However!  When this experiment is done (with a random photon source) interference is seen.  Therefore the photon must be arriving at the second beam splitter from both paths (similar to how the double slit experiment creates interference).  But that means that the photon must have been released at two different times.

There’s some subtlety that I’m not including, such as the fact that paths above are only half of the device (the other half is identical), and that the experiment requires entangled photons, but if you’re interested in the details you can read the original paper.

What’s really horrifying is that this experiment is done pretty regularly!  Nothing special.  The past genuinely is in multiple-states, and as a result the probabilities of events in the past can be damn near anything.

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10 Responses to Q: What is the probability of an outcome after it’s already happened?

  1. Anthony Rose says:

    Very interesting, especially that quantum stuff! Thank you. I think there is also another way of looking at it, not contradictory at all, just a different angle, and that is, the probability depends on the precise question you are asking, which can unwittingly be changed after something has already happened. For example, if 1,000,000 people enter a lottery, the odds of any randomly selected particular one of them winning (all other things being equal) is a million to one. However, once the lottery is over and person A has won, some people say that the million-to-one chance has indeed occured, at least for person A. However, the original question itself has now subtly been changed by the knowledge of the past event, from “what are the odds of any randomly selected particular person winning” to, “what are the odds of person A (the actual winner) winning”, which of course, is 1. Or, put less particularly, the question has become “what are the odds of any undefined one (non-selected before the event, selectable after the fact) of the entrants winning”, which is 1,000,000 out of 1,000,000, or 1 again. One can see the odds of the original question still hold unchanged even after the event, by randomly selecting any one of the million entrants to be the particular target of the question. It’s still a million to one that your random selection turns out to be the winner.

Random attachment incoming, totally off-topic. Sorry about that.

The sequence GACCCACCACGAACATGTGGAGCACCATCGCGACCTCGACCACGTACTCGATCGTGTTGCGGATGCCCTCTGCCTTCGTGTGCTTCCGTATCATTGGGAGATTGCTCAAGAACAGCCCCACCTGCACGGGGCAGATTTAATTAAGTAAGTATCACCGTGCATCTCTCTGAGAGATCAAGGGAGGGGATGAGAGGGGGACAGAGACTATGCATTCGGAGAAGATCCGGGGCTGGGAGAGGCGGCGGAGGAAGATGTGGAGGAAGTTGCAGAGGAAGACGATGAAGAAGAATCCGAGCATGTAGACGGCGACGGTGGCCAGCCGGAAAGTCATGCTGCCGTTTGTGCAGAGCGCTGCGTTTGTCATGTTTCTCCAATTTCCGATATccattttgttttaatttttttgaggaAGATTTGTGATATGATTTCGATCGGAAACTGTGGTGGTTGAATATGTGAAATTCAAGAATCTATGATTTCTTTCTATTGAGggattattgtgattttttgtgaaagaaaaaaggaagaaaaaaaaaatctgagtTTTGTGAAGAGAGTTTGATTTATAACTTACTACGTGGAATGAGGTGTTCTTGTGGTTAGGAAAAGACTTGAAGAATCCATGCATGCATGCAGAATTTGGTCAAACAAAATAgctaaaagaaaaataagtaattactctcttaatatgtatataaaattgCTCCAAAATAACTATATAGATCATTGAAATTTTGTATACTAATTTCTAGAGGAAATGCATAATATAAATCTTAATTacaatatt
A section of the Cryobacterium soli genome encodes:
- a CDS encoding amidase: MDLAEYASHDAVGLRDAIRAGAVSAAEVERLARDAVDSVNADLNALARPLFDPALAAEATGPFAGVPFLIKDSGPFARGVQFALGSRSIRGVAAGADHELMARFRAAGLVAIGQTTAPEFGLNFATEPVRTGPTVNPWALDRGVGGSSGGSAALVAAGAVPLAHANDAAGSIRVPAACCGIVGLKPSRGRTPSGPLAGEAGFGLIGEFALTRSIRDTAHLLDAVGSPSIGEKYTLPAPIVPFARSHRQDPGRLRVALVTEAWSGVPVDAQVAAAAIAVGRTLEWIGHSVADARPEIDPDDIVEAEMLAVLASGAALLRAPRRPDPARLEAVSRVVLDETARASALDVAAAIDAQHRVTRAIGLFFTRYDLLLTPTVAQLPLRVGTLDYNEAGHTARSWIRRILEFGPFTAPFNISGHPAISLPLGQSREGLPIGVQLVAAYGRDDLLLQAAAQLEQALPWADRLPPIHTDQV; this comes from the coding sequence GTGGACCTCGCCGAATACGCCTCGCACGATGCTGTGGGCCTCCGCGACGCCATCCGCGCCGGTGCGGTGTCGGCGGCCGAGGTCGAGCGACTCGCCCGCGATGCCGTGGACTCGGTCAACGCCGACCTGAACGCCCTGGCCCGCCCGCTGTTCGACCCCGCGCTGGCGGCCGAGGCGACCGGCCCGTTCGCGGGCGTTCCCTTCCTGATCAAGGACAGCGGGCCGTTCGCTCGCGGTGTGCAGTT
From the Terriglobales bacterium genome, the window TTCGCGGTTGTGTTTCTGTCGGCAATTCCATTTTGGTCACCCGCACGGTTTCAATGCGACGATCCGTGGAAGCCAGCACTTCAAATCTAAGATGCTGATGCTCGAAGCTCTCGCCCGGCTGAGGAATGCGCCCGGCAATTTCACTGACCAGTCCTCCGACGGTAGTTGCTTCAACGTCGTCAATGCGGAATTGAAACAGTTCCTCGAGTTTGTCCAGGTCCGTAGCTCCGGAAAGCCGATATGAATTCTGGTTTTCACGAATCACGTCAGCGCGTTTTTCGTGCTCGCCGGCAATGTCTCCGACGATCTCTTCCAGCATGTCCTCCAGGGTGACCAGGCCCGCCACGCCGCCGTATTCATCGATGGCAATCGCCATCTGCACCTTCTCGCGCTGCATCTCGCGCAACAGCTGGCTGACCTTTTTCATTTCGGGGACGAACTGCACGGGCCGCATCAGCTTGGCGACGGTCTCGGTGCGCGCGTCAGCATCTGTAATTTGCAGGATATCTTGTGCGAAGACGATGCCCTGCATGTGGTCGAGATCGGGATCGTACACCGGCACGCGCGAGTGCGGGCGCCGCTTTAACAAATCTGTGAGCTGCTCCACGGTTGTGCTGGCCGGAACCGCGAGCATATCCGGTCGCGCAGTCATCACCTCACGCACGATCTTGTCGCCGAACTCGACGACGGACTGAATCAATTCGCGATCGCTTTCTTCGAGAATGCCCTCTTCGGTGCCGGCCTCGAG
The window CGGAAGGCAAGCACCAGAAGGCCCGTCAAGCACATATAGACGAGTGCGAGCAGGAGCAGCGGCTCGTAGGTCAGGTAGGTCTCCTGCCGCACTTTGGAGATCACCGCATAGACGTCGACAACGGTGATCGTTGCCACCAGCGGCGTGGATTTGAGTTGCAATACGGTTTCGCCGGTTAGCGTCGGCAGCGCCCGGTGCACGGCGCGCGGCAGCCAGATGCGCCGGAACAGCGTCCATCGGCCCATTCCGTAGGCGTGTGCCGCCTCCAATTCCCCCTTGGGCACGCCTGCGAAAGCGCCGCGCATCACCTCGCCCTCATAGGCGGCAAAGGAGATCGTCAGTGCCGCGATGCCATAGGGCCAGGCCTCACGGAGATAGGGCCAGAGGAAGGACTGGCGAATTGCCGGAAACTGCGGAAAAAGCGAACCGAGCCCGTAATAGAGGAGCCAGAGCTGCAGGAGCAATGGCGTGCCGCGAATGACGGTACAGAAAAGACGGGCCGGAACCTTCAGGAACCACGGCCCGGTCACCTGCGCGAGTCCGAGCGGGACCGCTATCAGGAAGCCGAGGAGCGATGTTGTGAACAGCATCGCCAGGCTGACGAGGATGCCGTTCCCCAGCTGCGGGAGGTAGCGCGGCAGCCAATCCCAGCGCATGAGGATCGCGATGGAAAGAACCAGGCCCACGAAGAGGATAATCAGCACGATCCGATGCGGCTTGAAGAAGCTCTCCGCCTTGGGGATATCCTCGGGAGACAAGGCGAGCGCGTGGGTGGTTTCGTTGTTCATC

2. Anthony Rose says:

    Hope I’m not being too chatty, but that last experiment really is fascinating. Why would the photon exit at one time and enter at two? What would make it ‘choose’ to do it that way round, than exit at two times and enter at one? That’s just too much of a coincidence… Surely it is more likely that the photon enters at a spread out multiple of times, and exits likewise, giving room for interference during the overlap? How long can the 2nd path be, and it still happen? If you could put the 2nd path’s mirrors on some distant stars, would there still be interference?
    Most of all I find it so fascinating because it is almost as though a ‘photon’/light-wave is not really something distinct/unique at all, but merely the effect produced by something else behind the scenes. Like making a wave with your hand under a blanket to knock something off the bed: the movement behaves like a particle and like a wave (well, sort of 🙂 – good enough for this poor analogy!) but is actually neither, because the bump and the wave are merely the effects or influence of something beyond either. As effects they can be staggered/spread across time and space more easily without losing their relationship to the original cause.

  3. The Physicist The Physicist says:

    In regular probability (this should have been said explicitly in the post) probabilities are changed by “conditionals” or “givens”. For example, “what is the probability that I’ll be at work given that today is Monday?”
    In quantum mechanics the same ideas show up. In the double slit experiment you know where the photon hits the wall, but you don’t know which slit it went through. All of the probabilities are calculated given that the photon hits the wall, having made it past the slits.
    In the Franson experiment the given is that the photon arrives at a particular time. Given that, the emission time can be either (both) of the early, possible moments.

  4. Will says:

    To put it another way; when an event happens in relation to an individuals past or future has nothing to do with the probability of the event. If the coin is heads that doesn’t mean that the coin had a 100% chance to land heads when you flipped it. It’s still a 50% chance, it’s just a 50% chance that has already occured.

  5. GenePoz says: